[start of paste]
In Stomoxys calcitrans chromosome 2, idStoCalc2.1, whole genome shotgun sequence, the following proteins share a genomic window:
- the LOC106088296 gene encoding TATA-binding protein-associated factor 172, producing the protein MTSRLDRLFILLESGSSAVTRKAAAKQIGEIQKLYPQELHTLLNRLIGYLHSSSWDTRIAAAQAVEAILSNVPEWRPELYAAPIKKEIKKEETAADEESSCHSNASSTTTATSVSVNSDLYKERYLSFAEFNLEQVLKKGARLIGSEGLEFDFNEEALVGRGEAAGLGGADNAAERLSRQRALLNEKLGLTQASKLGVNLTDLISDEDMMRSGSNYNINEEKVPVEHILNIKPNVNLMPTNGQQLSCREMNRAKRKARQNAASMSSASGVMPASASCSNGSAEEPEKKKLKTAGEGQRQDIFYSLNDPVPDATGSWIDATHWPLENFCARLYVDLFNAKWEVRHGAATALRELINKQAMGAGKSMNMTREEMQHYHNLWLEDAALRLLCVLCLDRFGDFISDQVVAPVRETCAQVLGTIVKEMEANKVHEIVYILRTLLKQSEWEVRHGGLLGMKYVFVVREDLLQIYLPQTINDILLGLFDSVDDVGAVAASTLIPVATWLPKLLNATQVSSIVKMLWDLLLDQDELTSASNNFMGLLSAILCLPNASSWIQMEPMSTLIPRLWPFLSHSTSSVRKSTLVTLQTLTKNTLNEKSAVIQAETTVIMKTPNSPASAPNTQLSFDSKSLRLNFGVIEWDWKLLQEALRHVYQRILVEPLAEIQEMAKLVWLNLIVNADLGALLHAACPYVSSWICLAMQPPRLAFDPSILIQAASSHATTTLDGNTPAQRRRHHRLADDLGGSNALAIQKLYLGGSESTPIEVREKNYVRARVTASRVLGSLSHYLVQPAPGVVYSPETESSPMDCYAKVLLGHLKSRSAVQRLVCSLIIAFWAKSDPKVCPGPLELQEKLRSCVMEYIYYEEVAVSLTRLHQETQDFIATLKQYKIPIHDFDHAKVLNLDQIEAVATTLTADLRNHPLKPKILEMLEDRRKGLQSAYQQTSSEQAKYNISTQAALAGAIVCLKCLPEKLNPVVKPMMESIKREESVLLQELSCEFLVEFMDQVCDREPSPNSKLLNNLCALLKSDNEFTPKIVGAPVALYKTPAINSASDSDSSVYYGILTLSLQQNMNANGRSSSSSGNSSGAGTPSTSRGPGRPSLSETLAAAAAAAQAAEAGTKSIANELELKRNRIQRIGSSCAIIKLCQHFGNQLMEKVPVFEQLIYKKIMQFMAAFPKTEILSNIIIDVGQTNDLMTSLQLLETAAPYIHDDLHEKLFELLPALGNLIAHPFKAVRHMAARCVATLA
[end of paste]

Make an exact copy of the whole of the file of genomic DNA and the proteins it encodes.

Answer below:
In Stomoxys calcitrans chromosome 2, idStoCalc2.1, whole genome shotgun sequence, the following proteins share a genomic window:
- the LOC106088296 gene encoding TATA-binding protein-associated factor 172, producing the protein MTSRLDRLFILLESGSSAVTRKAAAKQIGEIQKLYPQELHTLLNRLIGYLHSSSWDTRIAAAQAVEAILSNVPEWRPELYAAPIKKEIKKEETAADEESSCHSNASSTTTATSVSVNSDLYKERYLSFAEFNLEQVLKKGARLIGSEGLEFDFNEEALVGRGEAAGLGGADNAAERLSRQRALLNEKLGLTQASKLGVNLTDLISDEDMMRSGSNYNINEEKVPVEHILNIKPNVNLMPTNGQQLSCREMNRAKRKARQNAASMSSASGVMPASASCSNGSAEEPEKKKLKTAGEGQRQDIFYSLNDPVPDATGSWIDATHWPLENFCARLYVDLFNAKWEVRHGAATALRELINKQAMGAGKSMNMTREEMQHYHNLWLEDAALRLLCVLCLDRFGDFISDQVVAPVRETCAQVLGTIVKEMEANKVHEIVYILRTLLKQSEWEVRHGGLLGMKYVFVVREDLLQIYLPQTINDILLGLFDSVDDVGAVAASTLIPVATWLPKLLNATQVSSIVKMLWDLLLDQDELTSASNNFMGLLSAILCLPNASSWIQMEPMSTLIPRLWPFLSHSTSSVRKSTLVTLQTLTKNTLNEKSAVIQAETTVIMKTPNSPASAPNTQLSFDSKSLRLNFGVIEWDWKLLQEALRHVYQRILVEPLAEIQEMAKLVWLNLIVNADLGALLHAACPYVSSWICLAMQPPRLAFDPSILIQAASSHATTTLDGNTPAQRRRHHRLADDLGGSNALAIQKLYLGGSESTPIEVREKNYVRARVTASRVLGSLSHYLVQPAPGVVYSPETESSPMDCYAKVLLGHLKSRSAVQRLVCSLIIAFWAKSDPKVCPGPLELQEKLRSCVMEYIYYEEVAVSLTRLHQETQDFIATLKQYKIPIHDFDHAKVLNLDQIEAVATTLTADLRNHPLKPKILEMLEDRRKGLQSAYQQTSSEQAKYNISTQAALAGAIVCLKCLPEKLNPVVKPMMESIKREESVLLQELSCEFLVEFMDQVCDREPSPNSKLLNNLCALLKSDNEFTPKIVGAPVALYKTPAINSASDSDSSVYYGILTLSLQQNMNANGRSSSSSGNSSGAGTPSTSRGPGRPSLSETLAAAAAAAQAAEAGTKSIANELELKRNRIQRIGSSCAIIKLCQHFGNQLMEKVPVFEQLIYKKIMQFMAAFPKTEILSNIIIDVGQTNDLMTSLQLLETAAPYIHDDLHEKLFELLPALGNLIAHPFKAVRHMAARCVATLA